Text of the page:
Of the nine marathons I have run, four have been for charity. My first marathon I ran was for charity. Charity has been a big part of my running. In fact, it is the reason I run at all. I like to think I run with purpose. I run for meaning.
My first marathon was the Dublin Marathon in 2005. I ran for Team in Training, which is part of the Leukemia and Lymphoma Society. As I mentioned in an earlier post, I ran in memory of my friend Tracey. That was my first real running and fundraising endeavor. I ran the NYC Marathon in 2007 for Train to End Stroke, part of the American Stroke Association, and the Boston Marathon in 2010 for Go Kids, part of UMass Boston. My fourth charity marathon was the London Marathon for the Make-A-Wish Foundation. (Side note. Check out my picture on their website! http://www.mass.wish.org/index.cfm?cdid=13162&pid=10473 I am so honored.)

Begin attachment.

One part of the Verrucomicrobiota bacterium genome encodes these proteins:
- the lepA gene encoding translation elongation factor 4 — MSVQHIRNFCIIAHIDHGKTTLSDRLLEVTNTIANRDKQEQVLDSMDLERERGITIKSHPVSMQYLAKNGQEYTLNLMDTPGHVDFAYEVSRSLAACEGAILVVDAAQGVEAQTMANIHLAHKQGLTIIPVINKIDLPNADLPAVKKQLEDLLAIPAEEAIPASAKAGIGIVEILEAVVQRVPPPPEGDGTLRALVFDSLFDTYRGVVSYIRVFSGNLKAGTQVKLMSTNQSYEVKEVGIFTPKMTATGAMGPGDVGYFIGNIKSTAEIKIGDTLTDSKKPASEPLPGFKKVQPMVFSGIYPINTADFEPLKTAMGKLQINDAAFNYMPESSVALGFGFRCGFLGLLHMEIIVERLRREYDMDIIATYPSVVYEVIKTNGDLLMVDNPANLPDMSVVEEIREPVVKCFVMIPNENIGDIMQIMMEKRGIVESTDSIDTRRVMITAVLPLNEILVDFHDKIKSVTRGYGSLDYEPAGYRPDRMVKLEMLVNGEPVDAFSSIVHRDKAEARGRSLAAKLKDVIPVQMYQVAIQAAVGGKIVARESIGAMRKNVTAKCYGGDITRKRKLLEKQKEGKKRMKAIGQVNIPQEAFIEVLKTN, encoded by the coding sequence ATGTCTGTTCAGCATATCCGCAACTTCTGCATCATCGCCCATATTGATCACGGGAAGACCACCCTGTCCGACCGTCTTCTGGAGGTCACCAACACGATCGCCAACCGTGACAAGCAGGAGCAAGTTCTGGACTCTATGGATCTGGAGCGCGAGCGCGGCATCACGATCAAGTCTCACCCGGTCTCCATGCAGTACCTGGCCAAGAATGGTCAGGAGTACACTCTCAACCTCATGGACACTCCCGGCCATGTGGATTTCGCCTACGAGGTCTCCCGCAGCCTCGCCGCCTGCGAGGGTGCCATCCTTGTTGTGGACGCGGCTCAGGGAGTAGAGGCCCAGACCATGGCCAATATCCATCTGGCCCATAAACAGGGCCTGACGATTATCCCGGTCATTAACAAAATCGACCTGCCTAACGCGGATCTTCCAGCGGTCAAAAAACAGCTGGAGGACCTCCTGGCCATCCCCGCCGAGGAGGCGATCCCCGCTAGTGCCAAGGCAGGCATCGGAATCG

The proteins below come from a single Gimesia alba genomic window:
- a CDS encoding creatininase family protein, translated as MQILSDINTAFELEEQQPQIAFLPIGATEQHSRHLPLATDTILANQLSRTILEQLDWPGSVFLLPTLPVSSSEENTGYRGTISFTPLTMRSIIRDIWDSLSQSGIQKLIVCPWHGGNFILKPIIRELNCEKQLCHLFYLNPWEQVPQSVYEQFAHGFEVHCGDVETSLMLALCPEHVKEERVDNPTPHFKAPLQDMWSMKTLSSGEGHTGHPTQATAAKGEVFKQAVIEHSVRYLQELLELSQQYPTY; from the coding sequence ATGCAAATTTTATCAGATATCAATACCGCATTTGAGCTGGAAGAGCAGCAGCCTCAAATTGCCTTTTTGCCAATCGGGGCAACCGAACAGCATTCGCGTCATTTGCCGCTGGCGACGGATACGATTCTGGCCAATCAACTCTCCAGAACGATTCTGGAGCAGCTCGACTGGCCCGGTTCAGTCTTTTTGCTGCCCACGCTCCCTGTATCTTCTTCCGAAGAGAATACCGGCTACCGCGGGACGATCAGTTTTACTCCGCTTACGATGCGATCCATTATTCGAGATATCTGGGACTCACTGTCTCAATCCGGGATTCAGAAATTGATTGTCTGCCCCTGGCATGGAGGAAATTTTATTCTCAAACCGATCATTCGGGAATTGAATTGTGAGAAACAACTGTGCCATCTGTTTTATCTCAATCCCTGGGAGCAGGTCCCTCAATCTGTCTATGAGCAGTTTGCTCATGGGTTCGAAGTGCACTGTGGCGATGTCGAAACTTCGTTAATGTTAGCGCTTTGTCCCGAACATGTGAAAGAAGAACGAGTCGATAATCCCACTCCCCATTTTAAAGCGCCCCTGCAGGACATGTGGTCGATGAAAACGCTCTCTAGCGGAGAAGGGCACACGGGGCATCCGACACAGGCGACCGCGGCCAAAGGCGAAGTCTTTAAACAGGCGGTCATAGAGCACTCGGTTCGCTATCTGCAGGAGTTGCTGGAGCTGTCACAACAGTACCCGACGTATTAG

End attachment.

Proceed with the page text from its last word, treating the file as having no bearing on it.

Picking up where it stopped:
When I first started running, the phrase charity runner was synonymous with slow runner. Every time I told someone I was a charity runner, I felt like I was saying, “I run slow. The only way they would let me run this race is if I promised to raise money for charity.” I was almost embarrassed to be a charity runner. Over the past few years charity running has become more popular. Even fast runners do it.
At a recent family event my uncle repeatedly introduced me as his niece who runs marathons for charity. At first it embarrassed me but then it started to grow on me. I decided that was a pretty cool way of being introduced and it was a fantastic way of being identified. I mean, I really don’t want to be known as the niece who works in Finance or does stuff with stocks. That is boring. The niece who runs marathons for charity is perfect. It is who I am and it shows there is more to my running than competing.
Besides, I do run with purpose. I run with meaning. I run to honor my friend Tracey, to support charities and to challenge myself. I am a charity runner.
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